Broken Hearts, Broken Bodies a book review of Love Thy Body Answering Hard Questions about Life and Sexuality by Nancy R. Pearcey


Heather Zeiger

Article ID:



Mar 8, 2023


Jan 27, 2020

a book review of

Love Thy Body

Answering Hard Questions about Life and Sexuality

by Nancy R. Pearcey

(Baker, 2018)

This article first appeared in the Christian Research Journal, volume 41, number 2 (2018). For further information or to subscribe to the Christian Research Journal please click here.

What do abortion, euthanasia, homosexuality, transgenderism, and the hook-up culture have in common? All are hot-button issues that treat the body as separate from a person’s true identity. This separation, while ostensibly progressive, is dehumanizing because it relegates the body to mere material matter that can be manipulated to serve one’s desires.

Nancy Pearcey, in her book Love Thy Body, confronts these issues head-on by uprooting their core premises whose seeds were planted during the Enlightenment, grew during post–World War modernity, and came to fruition in the sexual revolution and counterculture.

Pearcey makes a compelling case for the Judeo-Christian worldview that treats human beings holistically as both physical and spiritual (p. 48). Rather than denigrating the body, Christianity considers the body an integral part of our identity.

Upper/Lower Story. In her book Total Truth, Pearcey popularized the concept of the two-story approach to reality that was first described by Herman Dooyeweerd and later by Francis Schaeffer. The two-story concept, known as the fact–value split, is the basis of a secular worldview. Facts belong in the lower story and are objective. Values belong in the upper story and are subjective.

In Love Thy Body, Pearcey demonstrates that this fragmented view of reality leads to a fragmented view of the self. The body is defined by the “facts” realm, while the person is defined in a “values” realm. The lower story is subject to empirical science, while the upper story is the basis for rights (14).

Pearcey shows how secular bioethics exemplifies this two-story concept in the form of Personhood Theory. The debate is not the fact that an embryo is biologically human, but whether it counts as a person (51). This same two-story concept applies to people in a persistent vegetative state. They are deemed human nonpersons because they are biologically human but lack a certain level of cognitive ability. With such subjective standards, one must earn the right to be considered a person (25).

This is in contrast to a Christian worldview, which is inclusive and holistic because the mere fact of being human qualifies someone for personhood. The idea of inalienable human rights is predicated on a worldview that assumes all people have inherent dignity (102).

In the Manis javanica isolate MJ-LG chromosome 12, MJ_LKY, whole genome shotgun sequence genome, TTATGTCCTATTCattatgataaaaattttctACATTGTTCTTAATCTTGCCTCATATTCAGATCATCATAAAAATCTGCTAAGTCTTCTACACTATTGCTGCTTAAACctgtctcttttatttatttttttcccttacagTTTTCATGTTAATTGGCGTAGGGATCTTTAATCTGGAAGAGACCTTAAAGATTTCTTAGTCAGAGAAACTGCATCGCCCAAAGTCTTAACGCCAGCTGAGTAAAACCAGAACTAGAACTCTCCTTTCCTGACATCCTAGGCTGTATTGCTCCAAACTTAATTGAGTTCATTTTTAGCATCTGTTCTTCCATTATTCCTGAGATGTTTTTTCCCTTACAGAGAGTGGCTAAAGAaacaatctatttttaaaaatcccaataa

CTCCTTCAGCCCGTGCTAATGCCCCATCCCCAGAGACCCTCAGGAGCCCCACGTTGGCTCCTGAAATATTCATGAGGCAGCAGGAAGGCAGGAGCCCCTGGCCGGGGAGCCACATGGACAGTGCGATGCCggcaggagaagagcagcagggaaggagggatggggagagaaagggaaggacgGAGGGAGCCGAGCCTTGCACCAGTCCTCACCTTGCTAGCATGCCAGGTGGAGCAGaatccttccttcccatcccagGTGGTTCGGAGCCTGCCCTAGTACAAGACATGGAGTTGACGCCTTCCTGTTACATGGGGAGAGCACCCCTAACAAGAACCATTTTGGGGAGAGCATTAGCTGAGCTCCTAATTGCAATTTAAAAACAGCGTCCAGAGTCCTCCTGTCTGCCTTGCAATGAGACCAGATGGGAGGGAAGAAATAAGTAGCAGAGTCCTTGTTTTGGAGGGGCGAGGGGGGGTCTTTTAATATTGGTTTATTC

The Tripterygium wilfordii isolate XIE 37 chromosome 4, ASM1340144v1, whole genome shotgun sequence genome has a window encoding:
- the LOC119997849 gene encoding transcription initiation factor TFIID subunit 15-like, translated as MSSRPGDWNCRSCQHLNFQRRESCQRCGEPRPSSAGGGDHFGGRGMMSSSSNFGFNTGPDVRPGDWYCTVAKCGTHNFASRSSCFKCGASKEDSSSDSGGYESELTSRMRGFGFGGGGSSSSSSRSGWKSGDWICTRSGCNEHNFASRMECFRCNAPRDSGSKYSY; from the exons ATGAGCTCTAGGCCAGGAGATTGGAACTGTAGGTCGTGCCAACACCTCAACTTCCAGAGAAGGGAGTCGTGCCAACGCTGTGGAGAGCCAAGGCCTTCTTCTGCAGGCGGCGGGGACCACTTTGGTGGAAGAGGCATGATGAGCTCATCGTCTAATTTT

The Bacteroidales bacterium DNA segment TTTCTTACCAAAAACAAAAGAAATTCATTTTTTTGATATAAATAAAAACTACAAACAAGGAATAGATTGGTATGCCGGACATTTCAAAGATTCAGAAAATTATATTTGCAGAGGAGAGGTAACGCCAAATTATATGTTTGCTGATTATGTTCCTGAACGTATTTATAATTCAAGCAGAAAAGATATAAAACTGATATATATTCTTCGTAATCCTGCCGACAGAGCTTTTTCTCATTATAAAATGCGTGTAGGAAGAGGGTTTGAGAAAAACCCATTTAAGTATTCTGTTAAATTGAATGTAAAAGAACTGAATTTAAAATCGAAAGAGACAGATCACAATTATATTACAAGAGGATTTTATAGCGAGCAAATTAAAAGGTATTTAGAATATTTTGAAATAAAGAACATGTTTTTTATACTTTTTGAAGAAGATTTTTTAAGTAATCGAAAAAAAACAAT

Modern views on sexuality have succumbed to a two-story view of reality. The hook-up culture is predicated on dividing personal feelings and the physical body, where sex is no longer part of a relationship but is an activity where two people agree to meet each other’s physical needs.

Homosexuality, as well, rends the person in two. Even though the body’s design indicates that men and women complement each other, it is a person’s feelings that indicate their true identity.

Pearcey’s goal is not to argue whether someone is born with same-sex attraction or as transgender but to show that feelings change, while the body fundamentally does not. This does not mean we are slaves to our biology. Rather, as the Christian worldview shows, our biology is an integral part of our identity because nature has a certain telos to it, and that telos informs how we were meant to be (29).

Compassion and Dignity. What I enjoy about Nancy Pearcey’s writings is how she traces the history of ideas to our present-day cultural mindset. Early Christians placed a high value on the body because God Himself became flesh. This idea was anathema to the Gnostic view, prevalent at the time, which said the body was wholly corrupt. Our current culture similarly sees the body as something that can be used, abused, and manipulated so long as it serves the will.

Love Thy Body tackles the hot-button topics of our day by digging below the surface to expose the worldview informing our culture’s antagonism toward the body. Pearcey and Christianity offer compassion and dignity for captives of this dehumanizing worldview. “The goal is not to win a culture war or to impose our views on others but to love our neighbor, which means working for our neighbor’s good” (46). —Heather Zeiger

Heather Zeiger is a science writer. She holds an MS in chemistry and an MA in bioethics.

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